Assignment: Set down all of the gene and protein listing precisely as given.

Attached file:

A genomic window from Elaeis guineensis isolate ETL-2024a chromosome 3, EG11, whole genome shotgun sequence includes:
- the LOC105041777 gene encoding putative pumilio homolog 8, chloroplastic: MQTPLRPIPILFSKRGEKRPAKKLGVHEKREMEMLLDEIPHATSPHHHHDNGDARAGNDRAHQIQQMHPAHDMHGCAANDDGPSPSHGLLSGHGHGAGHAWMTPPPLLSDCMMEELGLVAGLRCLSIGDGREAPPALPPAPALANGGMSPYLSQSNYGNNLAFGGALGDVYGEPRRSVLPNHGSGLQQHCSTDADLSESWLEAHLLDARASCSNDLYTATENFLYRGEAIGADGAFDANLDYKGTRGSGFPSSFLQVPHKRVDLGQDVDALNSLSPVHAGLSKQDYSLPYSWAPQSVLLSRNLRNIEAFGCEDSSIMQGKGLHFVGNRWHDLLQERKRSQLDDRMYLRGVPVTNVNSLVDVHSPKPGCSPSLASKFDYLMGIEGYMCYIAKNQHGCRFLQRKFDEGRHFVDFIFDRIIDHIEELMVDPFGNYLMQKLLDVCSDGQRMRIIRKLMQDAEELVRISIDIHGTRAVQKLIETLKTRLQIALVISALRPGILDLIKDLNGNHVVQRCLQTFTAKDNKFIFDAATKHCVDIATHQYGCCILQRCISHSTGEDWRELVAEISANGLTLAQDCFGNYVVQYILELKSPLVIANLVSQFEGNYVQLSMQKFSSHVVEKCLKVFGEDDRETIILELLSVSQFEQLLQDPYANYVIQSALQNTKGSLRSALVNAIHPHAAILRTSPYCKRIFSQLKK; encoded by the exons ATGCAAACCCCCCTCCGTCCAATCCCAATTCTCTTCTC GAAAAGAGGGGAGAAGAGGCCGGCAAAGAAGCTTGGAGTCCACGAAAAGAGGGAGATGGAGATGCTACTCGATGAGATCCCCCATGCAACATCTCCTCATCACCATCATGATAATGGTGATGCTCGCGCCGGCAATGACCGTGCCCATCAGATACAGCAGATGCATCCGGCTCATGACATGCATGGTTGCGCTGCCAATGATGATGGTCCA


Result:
A genomic window from Elaeis guineensis isolate ETL-2024a chromosome 3, EG11, whole genome shotgun sequence includes:
- the LOC105041777 gene encoding putative pumilio homolog 8, chloroplastic: MQTPLRPIPILFSKRGEKRPAKKLGVHEKREMEMLLDEIPHATSPHHHHDNGDARAGNDRAHQIQQMHPAHDMHGCAANDDGPSPSHGLLSGHGHGAGHAWMTPPPLLSDCMMEELGLVAGLRCLSIGDGREAPPALPPAPALANGGMSPYLSQSNYGNNLAFGGALGDVYGEPRRSVLPNHGSGLQQHCSTDADLSESWLEAHLLDARASCSNDLYTATENFLYRGEAIGADGAFDANLDYKGTRGSGFPSSFLQVPHKRVDLGQDVDALNSLSPVHAGLSKQDYSLPYSWAPQSVLLSRNLRNIEAFGCEDSSIMQGKGLHFVGNRWHDLLQERKRSQLDDRMYLRGVPVTNVNSLVDVHSPKPGCSPSLASKFDYLMGIEGYMCYIAKNQHGCRFLQRKFDEGRHFVDFIFDRIIDHIEELMVDPFGNYLMQKLLDVCSDGQRMRIIRKLMQDAEELVRISIDIHGTRAVQKLIETLKTRLQIALVISALRPGILDLIKDLNGNHVVQRCLQTFTAKDNKFIFDAATKHCVDIATHQYGCCILQRCISHSTGEDWRELVAEISANGLTLAQDCFGNYVVQYILELKSPLVIANLVSQFEGNYVQLSMQKFSSHVVEKCLKVFGEDDRETIILELLSVSQFEQLLQDPYANYVIQSALQNTKGSLRSALVNAIHPHAAILRTSPYCKRIFSQLKK; encoded by the exons ATGCAAACCCCCCTCCGTCCAATCCCAATTCTCTTCTC GAAAAGAGGGGAGAAGAGGCCGGCAAAGAAGCTTGGAGTCCACGAAAAGAGGGAGATGGAGATGCTACTCGATGAGATCCCCCATGCAACATCTCCTCATCACCATCATGATAATGGTGATGCTCGCGCCGGCAATGACCGTGCCCATCAGATACAGCAGATGCATCCGGCTCATGACATGCATGGTTGCGCTGCCAATGATGATGGTCCA